It’s really great weekend to Netflix & chill thanks in part to Angela Bassett and her new flick, Otherhood.
In it, she plays Carol, a widow whose only son has grown up and moved to NYC, forgetting to keep his mother on the top of his priority list. She and her homies, Gillian (Patricia Arquette) and Helen (Felicity Huffman) hit their limit when all of their sons forget to send Mother’s Day gifts and they decided to take matters into their own hands by showing up in the city and demanding some attention from their boys.
Check out the official synopsis:
For empty nesters, what’s the difference between letting your children grow up and letting them grow distant? This year, on Mother’s Day, feeling marginalized and forgotten, longtime friends Carol (Angela Bassett), Gillian (Patricia Arquette) and Helen (Felicity Huffman) decide to drive to New York City to reconnect with their adult sons, and in the process, they realize their sons are not the only ones whose lives need to change. A journey to relate becomes a journey of rediscovery that forces these women to redefine their relationships with their children, friends, spouses and most importantly, themselves.
While the story sounds simple enough, the film actually dives deep into the emotional toll parenting takes on women, and how lost they can feel once their kids leave the nest. It also highlights how female friendships really can be an anchor, and that those friendships can be complicated long into adulthood.
What makes Angela Bassett’s performance so powerful in this surprisingly layered film is the fact that despite her best efforts, she doesn’t really know her son, or how he feels about the way she raised him. Her desire to understand who he is and why he is so distant leads her to discover truths she has ignored for too long.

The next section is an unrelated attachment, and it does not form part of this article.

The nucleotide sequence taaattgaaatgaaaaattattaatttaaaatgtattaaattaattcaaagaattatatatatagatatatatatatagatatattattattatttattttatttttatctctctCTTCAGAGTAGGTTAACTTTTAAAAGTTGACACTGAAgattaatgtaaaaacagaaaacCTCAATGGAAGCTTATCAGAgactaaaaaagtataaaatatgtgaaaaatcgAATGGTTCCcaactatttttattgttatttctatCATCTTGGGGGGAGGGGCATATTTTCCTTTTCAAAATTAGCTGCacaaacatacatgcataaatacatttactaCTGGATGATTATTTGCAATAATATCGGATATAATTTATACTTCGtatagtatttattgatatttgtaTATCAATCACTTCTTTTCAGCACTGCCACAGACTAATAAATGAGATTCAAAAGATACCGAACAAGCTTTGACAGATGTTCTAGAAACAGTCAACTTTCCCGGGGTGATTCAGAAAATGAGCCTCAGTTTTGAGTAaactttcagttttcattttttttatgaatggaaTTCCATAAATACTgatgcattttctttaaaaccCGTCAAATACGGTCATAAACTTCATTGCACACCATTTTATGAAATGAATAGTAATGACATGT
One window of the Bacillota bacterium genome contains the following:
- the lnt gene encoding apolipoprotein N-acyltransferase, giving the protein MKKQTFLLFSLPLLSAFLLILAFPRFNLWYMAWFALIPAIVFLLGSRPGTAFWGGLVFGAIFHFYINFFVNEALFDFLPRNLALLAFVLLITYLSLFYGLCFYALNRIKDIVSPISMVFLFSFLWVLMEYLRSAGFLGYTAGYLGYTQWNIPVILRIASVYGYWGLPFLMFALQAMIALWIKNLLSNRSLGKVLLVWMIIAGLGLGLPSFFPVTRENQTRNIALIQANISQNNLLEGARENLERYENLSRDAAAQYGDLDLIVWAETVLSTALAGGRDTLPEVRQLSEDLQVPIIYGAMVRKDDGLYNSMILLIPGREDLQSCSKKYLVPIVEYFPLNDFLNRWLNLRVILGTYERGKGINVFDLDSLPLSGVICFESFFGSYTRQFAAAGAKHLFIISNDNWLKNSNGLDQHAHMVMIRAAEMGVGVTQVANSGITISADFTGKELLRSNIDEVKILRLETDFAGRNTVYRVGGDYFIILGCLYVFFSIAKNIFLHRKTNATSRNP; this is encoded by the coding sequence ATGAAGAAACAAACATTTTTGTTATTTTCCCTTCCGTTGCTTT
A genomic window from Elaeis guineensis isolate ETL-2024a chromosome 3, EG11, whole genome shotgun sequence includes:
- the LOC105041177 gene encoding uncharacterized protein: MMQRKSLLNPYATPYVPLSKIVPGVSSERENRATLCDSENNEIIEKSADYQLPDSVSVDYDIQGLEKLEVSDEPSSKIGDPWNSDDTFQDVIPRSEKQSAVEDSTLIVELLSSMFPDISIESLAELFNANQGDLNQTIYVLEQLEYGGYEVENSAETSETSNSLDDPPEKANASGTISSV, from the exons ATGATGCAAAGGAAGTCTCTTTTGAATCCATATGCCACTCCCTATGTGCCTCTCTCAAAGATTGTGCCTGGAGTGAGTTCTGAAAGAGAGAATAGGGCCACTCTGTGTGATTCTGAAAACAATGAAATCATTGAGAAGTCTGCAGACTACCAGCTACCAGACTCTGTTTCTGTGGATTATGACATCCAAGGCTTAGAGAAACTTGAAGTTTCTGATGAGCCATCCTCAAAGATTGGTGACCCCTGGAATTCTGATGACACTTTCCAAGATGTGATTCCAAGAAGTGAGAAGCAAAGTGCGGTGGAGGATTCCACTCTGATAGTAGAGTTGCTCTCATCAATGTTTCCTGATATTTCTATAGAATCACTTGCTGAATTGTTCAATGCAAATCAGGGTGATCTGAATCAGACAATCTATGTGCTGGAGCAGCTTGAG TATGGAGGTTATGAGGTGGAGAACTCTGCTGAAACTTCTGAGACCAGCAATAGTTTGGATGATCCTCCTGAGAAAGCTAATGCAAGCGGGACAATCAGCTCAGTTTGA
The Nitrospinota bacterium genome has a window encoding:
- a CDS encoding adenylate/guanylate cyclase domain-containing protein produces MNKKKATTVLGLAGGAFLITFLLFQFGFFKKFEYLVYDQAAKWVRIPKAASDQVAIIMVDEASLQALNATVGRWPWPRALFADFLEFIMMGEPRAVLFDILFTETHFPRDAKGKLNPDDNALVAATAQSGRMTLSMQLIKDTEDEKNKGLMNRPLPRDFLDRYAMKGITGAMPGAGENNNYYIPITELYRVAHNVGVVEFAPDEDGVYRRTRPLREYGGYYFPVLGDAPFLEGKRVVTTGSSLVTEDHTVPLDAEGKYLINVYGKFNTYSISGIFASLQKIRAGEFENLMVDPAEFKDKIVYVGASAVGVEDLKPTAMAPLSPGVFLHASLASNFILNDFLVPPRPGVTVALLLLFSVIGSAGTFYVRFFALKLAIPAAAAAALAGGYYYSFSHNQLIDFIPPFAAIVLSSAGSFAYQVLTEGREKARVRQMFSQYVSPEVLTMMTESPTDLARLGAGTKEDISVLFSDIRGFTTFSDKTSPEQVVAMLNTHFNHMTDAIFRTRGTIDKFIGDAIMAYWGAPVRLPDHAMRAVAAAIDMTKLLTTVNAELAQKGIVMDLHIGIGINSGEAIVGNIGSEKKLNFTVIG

The film touches on race issues ever so lightly, but enough to feel real. One particularly poignant moment comes when it’s time for Carol to get a makeover and pauses when she realizes her hairdresser is a 20-something white girl who couldn’t possibly know how to handle her natural tresses.
Another bonus? There are several moments reminiscent of some of our favorite roles from the actress, conjuring memories of the best scenes of How Stella Got Her Groove Back and Waiting To Exhale.
The chemistry between the three leading ladies (all huge Hollywood players) is undeniable, and Bassett said working with them was incredibly rewarding and empowering. Together, they carry a story that is marked by truly funny moments, and deeply relatable drama, woven together by a fierce and flawed friendship.
Otherhood hits Netflix August 2.